Mel Tormé

In the Studio and in Concert

  • AllMusic Rating
  • User Ratings (0)
  • Your Rating

AllMusic Review by David R. Adler

This posthumous reissue combines 1988's Reunion and 1989's In Concert Tokyo in a single two-disc package. The two Concord albums marked Mel Torme's first collaboration with arranger Marty Paich and his "Dek-tette" since 1957. In his mid-sixties at the time of the recordings, Torme sounds incredibly robust and inventive. The ten-piece band is just the right touch -- small enough to swing with intimacy and economy, big enough to color a ballad with regal textures. Torme may be thought of as the quintessential old-fashioned crooner, but here he puts his successful spin on some excellent modern material, including Chick Corea's "Spain" (with lyrics by Al Jarreau), as well as "Walk Between the Raindrops" and "The Goodbye Look," two tracks from Donald Fagen's The Nightfly. Paich's electric piano on many of the tracks adds another hip, modern touch. But the bulk of the material includes hot jazz ("Sweet Georgia Brown"), swinging standards ("Just In Time," "More Than You Know"), and classic show tunes ("The Trolley Song," "On the Street Where You Live"). There's also a nice bossa nova medley, as well as a strong Duke Ellington component: instrumental versions of "It Don't Mean a Thing" and "Cotton Tail," along with a reading of "The Blues," a haunting meditation from the maestro's Black, Brown and Beige. The fact that this package captures Torme quite late in his career does not diminish its value as an example of the singer's power and vitality.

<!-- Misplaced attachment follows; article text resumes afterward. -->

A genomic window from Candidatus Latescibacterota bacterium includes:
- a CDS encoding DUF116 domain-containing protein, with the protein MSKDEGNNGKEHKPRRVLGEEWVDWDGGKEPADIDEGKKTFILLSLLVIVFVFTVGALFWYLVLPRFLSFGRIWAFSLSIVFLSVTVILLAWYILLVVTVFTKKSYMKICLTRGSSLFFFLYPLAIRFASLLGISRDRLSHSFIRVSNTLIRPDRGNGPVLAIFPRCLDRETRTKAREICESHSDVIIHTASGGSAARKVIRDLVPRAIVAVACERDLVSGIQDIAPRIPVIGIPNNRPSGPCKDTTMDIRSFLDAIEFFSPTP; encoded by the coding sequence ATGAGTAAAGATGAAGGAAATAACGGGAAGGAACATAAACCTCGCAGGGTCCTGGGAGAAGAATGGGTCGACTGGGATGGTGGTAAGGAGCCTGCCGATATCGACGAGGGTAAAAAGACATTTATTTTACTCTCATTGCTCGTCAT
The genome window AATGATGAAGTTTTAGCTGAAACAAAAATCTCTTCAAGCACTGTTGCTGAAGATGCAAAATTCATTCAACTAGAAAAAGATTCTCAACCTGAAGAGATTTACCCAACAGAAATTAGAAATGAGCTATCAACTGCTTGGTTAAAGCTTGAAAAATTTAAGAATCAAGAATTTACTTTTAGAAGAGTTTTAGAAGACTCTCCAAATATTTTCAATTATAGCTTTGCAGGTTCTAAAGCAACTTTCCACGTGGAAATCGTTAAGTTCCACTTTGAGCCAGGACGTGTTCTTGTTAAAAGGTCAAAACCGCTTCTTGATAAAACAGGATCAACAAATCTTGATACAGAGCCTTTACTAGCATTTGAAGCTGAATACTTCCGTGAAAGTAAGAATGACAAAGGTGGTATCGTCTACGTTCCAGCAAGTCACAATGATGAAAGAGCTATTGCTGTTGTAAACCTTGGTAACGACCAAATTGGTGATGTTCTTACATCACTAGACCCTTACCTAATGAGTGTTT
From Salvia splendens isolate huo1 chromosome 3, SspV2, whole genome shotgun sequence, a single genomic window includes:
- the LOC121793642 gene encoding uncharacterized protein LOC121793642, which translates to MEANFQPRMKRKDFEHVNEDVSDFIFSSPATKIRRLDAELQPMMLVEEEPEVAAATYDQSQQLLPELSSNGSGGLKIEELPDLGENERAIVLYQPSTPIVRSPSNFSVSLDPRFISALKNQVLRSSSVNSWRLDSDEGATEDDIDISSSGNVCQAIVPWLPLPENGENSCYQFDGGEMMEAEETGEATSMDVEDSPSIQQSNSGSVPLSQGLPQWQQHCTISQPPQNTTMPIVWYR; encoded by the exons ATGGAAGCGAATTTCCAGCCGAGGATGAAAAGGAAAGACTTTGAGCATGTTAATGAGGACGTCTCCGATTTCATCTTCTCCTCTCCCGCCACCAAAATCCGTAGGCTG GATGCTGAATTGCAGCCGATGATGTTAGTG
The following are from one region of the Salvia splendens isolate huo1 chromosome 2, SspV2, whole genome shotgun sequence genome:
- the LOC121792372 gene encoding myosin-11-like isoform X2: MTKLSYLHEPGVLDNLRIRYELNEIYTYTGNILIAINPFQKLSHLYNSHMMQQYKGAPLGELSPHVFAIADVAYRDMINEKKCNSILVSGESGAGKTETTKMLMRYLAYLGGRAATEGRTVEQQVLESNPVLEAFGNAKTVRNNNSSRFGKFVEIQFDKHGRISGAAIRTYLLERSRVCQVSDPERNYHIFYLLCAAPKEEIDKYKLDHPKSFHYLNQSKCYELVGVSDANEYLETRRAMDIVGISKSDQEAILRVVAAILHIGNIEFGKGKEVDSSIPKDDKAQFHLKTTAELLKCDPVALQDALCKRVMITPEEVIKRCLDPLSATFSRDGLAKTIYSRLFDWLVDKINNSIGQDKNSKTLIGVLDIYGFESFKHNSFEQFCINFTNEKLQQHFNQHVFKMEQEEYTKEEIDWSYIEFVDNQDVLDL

blue highlight denotes track pick